Daring to be different may well be considered acceptable in modern times but spare a thought for Ernest Boulton and Frederick Park, two cross dressers in Victorian England. Showy and theatrical on and off the stage, which they so loved, Fanny and Stella were arrested at The Strand Theatre in 1870. They appeared in court next morning still in their evening gowns, and the trial for homosexual offences of this judge’s son and a bank clerk was the sensation of the age, especially when Boulton’s respectable and accepting mother, Mary Ann, took the stand. Their ultimate acquittal is all the more fascinating when compared to Oscar Wilde’s imprisonment less than 30 years later. Fanny and Stella: The Shocking True Story makes it’s debut at the Above The Stage Theatre, London’s only full time professional LGBT theatre on 13 May running until June 14,2015. This new play with original music has … Read more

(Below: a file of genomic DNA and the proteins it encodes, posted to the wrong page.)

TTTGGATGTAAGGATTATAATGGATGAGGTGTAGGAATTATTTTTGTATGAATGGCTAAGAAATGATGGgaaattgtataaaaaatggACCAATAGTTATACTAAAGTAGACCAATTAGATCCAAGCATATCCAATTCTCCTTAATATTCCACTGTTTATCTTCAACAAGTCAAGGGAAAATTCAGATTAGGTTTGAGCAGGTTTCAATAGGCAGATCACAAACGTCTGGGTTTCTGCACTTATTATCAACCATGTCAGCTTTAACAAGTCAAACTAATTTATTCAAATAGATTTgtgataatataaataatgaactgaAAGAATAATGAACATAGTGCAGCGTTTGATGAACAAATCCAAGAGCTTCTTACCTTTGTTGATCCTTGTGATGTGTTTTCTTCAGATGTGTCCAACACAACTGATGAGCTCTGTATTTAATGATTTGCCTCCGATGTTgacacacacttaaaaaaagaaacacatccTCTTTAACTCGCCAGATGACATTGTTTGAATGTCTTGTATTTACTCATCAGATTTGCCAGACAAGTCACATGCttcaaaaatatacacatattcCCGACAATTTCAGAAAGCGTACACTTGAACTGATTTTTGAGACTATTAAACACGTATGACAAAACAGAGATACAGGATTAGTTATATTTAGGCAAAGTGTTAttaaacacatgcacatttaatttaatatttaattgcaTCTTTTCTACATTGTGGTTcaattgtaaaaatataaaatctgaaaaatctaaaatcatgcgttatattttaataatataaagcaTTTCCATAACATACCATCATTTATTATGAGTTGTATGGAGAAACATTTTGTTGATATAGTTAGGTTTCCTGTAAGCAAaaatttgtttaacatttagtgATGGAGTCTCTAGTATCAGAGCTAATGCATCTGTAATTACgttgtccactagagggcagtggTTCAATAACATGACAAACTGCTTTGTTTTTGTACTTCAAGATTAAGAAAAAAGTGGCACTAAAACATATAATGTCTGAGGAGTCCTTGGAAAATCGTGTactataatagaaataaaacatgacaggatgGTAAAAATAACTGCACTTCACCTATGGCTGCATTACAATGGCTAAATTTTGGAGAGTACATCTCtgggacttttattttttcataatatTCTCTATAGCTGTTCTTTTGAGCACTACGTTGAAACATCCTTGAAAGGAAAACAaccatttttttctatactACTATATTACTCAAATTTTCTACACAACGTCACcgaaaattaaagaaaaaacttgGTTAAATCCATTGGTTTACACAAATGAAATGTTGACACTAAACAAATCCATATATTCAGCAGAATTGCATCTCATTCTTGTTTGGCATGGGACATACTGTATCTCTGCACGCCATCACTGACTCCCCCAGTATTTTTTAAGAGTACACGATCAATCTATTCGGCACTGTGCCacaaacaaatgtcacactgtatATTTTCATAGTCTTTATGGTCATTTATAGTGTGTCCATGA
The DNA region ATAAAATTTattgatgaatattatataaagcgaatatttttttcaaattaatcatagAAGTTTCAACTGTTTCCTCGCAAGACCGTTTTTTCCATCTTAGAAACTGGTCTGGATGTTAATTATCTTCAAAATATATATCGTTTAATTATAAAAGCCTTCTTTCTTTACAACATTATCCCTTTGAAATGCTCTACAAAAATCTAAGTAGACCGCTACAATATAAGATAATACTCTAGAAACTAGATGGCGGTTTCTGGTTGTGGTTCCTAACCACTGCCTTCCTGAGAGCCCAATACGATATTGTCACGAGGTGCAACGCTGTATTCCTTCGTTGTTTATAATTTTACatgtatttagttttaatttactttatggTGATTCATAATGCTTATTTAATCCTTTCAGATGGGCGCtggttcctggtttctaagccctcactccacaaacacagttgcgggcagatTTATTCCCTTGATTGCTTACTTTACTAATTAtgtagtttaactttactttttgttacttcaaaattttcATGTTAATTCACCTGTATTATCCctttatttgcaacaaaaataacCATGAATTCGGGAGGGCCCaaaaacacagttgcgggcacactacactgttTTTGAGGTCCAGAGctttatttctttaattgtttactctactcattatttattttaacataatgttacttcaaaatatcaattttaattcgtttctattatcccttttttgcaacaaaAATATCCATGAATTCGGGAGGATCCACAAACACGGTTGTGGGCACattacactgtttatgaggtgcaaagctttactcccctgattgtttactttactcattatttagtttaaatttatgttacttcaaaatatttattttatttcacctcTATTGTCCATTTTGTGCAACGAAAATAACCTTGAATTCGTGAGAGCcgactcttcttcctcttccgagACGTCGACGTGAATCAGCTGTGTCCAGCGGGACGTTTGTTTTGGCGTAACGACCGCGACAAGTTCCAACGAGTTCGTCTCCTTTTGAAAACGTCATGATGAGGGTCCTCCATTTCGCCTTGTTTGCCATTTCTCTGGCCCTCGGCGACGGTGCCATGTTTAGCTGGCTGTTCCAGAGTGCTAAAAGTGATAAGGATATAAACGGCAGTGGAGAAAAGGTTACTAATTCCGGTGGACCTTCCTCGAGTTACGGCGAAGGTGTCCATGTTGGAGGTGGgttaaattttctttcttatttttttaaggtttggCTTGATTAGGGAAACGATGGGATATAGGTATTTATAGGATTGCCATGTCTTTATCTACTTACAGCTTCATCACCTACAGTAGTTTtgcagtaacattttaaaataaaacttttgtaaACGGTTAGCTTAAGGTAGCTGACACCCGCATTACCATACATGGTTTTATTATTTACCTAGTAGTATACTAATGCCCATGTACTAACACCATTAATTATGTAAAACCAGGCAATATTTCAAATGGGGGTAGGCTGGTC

Returning to a role he first played in Gale Edwards’ 1996 Lyceum Theatre revival of Jesus Christ Superstar, Glenn Carter is in tremendous form as Jesus. As Judas, Tim Rogers is a powerhouse of masculine rage and outrage, a fitting contrast to Carter’s Jesus. A very entertaining, sometimes confronting, revival of Jesus Christ Superstar.